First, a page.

• 英文翻訳をお願いします。

    In the second 1916 volume of the British Official History (1938), Miles wrote that total German casualties in the battle were 660,000–680,000, against Anglo-French casualties of fewer than 630,000, using "fresh data" from the French and German official accounts. In 1938, Churchill wrote that the Germans had suffered 270,000 casualties against the French, between February and June 1916 and 390,000 between July and the end of the year (see statistical tables in Appendix J of Churchill's World Crisis) with 278,000 casualties at Verdun. Some losses must have been in quieter sectors but many must have been inflicted by the French at the Somme. Churchill wrote that Franco-German losses at the Somme, were "much less unequal" than the Anglo-German ratio.

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    The Battle of Pozières was a two-week struggle for the French village of Pozières and the ridge on which it stands, during the middle stages of the 1916 Battle of the Somme. Though British divisions were involved in most phases of the fighting, Pozières is primarily remembered as an Australian battle.

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    Since the 1960s the "futility" view (that the battle was an Anglo-French disaster) has been criticised as a myth. In recent years a nuanced version of the original orthodoxy has arisen, which does not seek to minimise the human cost of the battle but sets it in the context of industrial warfare, compares it to the wars in the United States from 1861–1865 and Europe from 1939–1945 and describes the development of the armies of 1914 into modern all-arms organisations, using the scientific application of fire-power on land and in the air, to defeat comparable opponents in a war of exhaustion. Little German and French writing on this topic has been translated, leaving much of the continental perspective and detail of German and French military operations inaccessible to the English-speaking world.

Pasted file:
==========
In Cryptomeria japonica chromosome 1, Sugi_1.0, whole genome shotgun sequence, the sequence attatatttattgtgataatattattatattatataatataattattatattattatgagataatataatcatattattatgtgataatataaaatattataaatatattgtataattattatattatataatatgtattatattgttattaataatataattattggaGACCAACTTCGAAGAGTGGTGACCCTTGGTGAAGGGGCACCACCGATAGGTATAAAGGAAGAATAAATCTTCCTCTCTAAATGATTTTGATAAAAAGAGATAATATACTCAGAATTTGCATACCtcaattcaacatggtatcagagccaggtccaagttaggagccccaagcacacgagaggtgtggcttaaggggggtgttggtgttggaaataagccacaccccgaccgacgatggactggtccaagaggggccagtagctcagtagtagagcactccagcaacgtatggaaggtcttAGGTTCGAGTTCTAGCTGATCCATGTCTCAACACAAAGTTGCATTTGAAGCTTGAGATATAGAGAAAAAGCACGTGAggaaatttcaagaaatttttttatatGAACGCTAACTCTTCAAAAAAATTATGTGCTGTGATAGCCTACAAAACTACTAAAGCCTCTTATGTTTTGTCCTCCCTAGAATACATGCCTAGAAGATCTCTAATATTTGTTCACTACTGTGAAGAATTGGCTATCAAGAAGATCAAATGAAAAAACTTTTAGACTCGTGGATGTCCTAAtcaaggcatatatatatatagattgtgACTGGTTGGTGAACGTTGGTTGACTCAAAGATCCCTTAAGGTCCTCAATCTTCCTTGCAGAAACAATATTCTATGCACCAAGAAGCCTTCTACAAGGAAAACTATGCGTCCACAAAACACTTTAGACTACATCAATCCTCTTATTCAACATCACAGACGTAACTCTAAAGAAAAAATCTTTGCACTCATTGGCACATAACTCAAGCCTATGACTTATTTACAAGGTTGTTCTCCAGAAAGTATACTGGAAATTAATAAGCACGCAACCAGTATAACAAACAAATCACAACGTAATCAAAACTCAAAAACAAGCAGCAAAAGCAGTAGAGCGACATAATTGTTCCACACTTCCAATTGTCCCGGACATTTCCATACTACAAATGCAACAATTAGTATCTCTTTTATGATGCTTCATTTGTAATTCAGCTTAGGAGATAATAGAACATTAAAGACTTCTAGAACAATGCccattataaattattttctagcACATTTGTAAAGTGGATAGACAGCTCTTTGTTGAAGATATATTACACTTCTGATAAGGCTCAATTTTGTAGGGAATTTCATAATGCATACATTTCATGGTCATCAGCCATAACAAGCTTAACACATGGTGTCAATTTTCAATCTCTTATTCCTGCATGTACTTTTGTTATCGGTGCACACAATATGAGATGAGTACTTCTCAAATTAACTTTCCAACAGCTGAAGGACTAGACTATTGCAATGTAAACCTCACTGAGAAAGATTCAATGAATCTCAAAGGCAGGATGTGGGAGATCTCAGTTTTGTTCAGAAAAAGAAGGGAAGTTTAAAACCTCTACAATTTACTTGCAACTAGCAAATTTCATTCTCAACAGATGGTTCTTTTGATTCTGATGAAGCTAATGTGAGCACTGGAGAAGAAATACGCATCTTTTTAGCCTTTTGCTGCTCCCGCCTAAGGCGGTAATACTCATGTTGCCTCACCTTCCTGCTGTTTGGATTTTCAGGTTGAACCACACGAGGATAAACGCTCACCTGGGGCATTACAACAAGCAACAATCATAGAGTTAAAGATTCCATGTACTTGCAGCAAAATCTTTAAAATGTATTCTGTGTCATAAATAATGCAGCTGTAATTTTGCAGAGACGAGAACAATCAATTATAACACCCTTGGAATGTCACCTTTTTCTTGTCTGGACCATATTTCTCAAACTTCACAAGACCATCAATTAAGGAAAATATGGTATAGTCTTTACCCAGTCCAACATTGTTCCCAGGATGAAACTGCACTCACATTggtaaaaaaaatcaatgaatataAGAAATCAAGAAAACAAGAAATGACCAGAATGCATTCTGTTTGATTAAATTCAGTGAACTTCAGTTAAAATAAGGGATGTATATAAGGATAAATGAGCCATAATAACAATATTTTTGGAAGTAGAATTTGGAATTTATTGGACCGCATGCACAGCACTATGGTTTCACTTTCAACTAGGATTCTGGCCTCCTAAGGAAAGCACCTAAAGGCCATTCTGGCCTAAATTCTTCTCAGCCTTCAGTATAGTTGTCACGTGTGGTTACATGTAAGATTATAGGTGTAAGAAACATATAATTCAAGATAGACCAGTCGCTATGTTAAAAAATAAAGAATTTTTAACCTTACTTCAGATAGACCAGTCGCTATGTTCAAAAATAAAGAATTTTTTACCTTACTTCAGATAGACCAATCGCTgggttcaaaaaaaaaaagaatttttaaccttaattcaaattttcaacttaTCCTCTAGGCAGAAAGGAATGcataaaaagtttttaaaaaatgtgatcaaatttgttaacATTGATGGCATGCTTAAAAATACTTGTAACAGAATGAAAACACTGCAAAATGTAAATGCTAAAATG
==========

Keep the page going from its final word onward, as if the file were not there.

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    The Third Battle of Ypres became controversial while it was being fought and has remained so, with disputes about the predictability of the August deluges and for its mixed results, which in much of the writing in English, is blamed on misunderstandings between Gough and Haig and on faulty planning, rather than on the resilience of the German defence.Operations in Flanders, Belgium had been desired by the British Cabinet, Admiralty and War Office since 1914. Douglas Haig succeeded John French as Commander-in-Chief of the British Expeditionary Force on 19 December 1915. A week after his appointment, Haig met Vice-Admiral Reginald Bacon, who emphasised the importance of obtaining control of the Belgian coast, to end the threat from German naval forces based in Bruges. In January 1916, Haig ordered General Henry Rawlinson to plan an attack in the Ypres Salient. The need to support the French army during the Battle of Verdun 21 February – 18 December 1916 and the demands of the Somme battles 1 July – 18 November 1916, absorbed the British Expeditionary Force's offensive capacity for the rest of the year. On 22 November Haig, Chief of the Imperial General Staff William Robertson, First Sea Lord Admiral Henry Jackson and Dover Patrol commander Vice-Admiral Reginald Bacon, wrote to General Joffre urging that the Flanders operation be undertaken in 1917, which Joffre accepted.In late 1916 and early 1917, military leaders in Britain and France were optimistic that the casualties they had inflicted on the German army at the Battle of Verdun, the Battle of the Somme and on the Eastern Front had brought the German army close to exhaustion, although the effort had been immensely costly. At the conference in Chantilly in November 1916 and a series of subsequent meetings, the Entente agreed on an offensive strategy to overwhelm the Central Powers by means of simultaneous attacks on the Western, Eastern and Italian Fronts. The Prime Minister David Lloyd George, sought to limit British casualties and proposed an offensive on the Italian front. British and French artillery would be transferred to Italy to add weight to the offensive.